In some cases, the only way to diagnose kidney conditions is for a kidney specialist, called a pediatric nephrologist, to look at the kidney tissue through a microscope. The pediatric nephrologist obtains a tiny piece of kidney by performing a kidney biopsy (also called a renal biopsy; renal means ‘kidney’ in Latin). Most kidney diseases affect both kidneys in the same way, so the biopsy only needs to be done on one kidney.
Kidney biopsies are not always needed to diagnose a condition affecting the kidneys. If a biopsy is needed, it will be performed by an experienced radiology expert who is used to biopsying many organs.
What to expect during a kidney biopsy
Preparing for a biopsy
On the day of your child’s biopsy, he or she may have clear liquids only until 8 a.m., and should not eat or drink anything after 8 a.m. You will go to the outpatient laboratory around 10 a.m., where tests your child will receive a routine blood test. Sometimes other tests may be done at the same time.
After you have your tests done, you will come to the Kidney Center and a member of the staff will take you to the surgery area, where a team of doctors and nurses check your child in by taking their medical history and doing a physical examination. The nurse will follow the nephrologist’s orders to get your child ready for the biopsy, which usually happens around 2 p.m. in the Radiology Department. The nurse will put some numbing cream on your child’s back in the area where the biopsy is done. A doctor will have a parent or legal guardian sign a consent form for the biopsy, after making sure it is understood what a biopsy is and what risks there may be.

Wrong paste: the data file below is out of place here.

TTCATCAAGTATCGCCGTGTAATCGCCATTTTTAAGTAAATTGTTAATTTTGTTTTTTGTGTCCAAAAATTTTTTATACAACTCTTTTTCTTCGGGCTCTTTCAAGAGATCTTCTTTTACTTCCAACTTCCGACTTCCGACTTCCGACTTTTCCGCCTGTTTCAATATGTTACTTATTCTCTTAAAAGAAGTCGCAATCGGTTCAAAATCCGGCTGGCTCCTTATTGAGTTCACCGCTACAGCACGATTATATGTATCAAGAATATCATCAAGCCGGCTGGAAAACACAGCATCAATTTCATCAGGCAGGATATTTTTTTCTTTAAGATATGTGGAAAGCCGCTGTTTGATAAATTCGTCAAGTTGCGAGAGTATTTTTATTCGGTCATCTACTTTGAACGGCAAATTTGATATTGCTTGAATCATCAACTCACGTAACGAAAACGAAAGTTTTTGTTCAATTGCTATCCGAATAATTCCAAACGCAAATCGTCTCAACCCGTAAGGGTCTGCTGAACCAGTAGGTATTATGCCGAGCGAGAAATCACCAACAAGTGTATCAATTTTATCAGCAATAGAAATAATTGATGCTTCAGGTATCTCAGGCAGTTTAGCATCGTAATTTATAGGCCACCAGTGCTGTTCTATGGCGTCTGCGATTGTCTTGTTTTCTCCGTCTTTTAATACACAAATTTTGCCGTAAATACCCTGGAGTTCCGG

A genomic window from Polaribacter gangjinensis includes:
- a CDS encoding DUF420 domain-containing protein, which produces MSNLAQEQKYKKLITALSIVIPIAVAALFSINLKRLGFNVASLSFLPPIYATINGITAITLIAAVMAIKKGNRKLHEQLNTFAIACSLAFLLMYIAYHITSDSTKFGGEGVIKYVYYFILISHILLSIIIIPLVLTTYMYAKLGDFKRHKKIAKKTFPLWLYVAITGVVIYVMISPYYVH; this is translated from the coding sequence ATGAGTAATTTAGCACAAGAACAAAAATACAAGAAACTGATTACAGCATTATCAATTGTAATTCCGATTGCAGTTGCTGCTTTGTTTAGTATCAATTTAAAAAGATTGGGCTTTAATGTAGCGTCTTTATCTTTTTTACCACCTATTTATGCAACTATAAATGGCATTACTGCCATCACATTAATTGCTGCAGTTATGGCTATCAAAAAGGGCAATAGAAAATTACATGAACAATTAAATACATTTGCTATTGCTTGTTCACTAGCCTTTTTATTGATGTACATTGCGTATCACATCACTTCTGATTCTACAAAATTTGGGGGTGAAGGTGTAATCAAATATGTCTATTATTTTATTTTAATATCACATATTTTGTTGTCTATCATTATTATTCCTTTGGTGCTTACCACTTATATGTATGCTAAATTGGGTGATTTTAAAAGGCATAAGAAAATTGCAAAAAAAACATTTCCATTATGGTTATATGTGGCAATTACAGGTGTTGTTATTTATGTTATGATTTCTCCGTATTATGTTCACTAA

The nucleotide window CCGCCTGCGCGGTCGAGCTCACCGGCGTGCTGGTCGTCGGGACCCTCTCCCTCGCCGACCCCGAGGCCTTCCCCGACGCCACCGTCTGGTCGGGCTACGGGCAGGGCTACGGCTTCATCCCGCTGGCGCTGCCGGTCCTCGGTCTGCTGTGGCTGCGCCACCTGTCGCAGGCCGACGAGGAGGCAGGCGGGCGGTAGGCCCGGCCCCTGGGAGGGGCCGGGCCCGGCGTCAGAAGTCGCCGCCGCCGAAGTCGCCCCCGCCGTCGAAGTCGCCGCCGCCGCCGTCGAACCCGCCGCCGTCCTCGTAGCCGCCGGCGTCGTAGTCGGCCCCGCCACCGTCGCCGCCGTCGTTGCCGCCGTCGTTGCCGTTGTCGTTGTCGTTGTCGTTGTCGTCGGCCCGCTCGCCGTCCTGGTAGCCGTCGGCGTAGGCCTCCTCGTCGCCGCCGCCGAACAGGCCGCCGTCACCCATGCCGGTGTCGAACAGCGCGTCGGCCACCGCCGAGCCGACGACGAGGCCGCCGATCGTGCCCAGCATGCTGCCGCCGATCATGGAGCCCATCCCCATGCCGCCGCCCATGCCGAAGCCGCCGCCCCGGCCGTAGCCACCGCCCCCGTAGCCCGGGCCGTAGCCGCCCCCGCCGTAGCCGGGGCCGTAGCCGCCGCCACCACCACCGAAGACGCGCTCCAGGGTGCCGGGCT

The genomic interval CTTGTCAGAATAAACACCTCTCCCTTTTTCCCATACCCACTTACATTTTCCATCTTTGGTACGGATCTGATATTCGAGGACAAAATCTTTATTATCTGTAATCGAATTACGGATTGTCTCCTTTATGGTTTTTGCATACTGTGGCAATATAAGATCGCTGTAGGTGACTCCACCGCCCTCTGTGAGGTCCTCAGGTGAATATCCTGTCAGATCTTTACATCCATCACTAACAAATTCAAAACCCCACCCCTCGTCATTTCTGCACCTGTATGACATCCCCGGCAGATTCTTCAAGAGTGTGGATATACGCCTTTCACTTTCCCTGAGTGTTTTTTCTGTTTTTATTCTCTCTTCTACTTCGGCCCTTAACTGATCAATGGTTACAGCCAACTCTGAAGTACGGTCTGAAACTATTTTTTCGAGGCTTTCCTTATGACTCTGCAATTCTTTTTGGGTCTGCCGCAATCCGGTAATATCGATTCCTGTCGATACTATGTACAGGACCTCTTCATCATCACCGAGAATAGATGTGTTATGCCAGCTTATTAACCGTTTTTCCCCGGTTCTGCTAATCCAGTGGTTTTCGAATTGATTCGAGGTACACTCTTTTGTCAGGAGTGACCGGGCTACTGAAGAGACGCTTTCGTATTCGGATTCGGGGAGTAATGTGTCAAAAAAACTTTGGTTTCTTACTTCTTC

About the procedure
This kind of biopsy is not an operation, but children do receive anesthesia to induce sleep and lessen any pain associated with the biopsy. One medicine is given by a shot to numb the area where the biopsy will be performed. The other medicines are given through an IV, which is a small tube placed into the vein. It does not hurt to have medicine given through the IV.
Careful checks on breathing, oxygen, blood pressure and pulse are done during the biopsy and for hours afterward. In Radiology, an ultrasound is used to locate the kidneys and find the spot to put the special needles used for biopsies. An ultrasound does not hurt. By the time your child is ready to have the biopsy, he or she won’t feel any pain or even remember the procedure. The trip to and from Radiology, including the biopsy, takes about an hour. The biopsy itself takes less than fifteen minutes.
After a biopsy
After the biopsy, eating and drinking is allowed, but staying in bed and following the orders of doctors and nurses is very important. The IV will stay in until it is safe to take it out. If there are no complications, your child can go home that same evening.
For one week after your biopsy, it is important for your child to not participate in contact sports such as football, horseback riding or trampoline. Normal everyday things are okay, and your child can return to school. If your child experiences discomfort in his or her back, they can take some acetaminophen (Tylenol).
The cut in the skin at the biopsy site will be about ¼ inch long and does not require any special care. If any concerns arise, such as increasing back or abdominal pain or increasing blood in your child’s urine, let your family doctor know. When the results of the kidney biopsy are known, your child’s nephrologist will discuss them with you.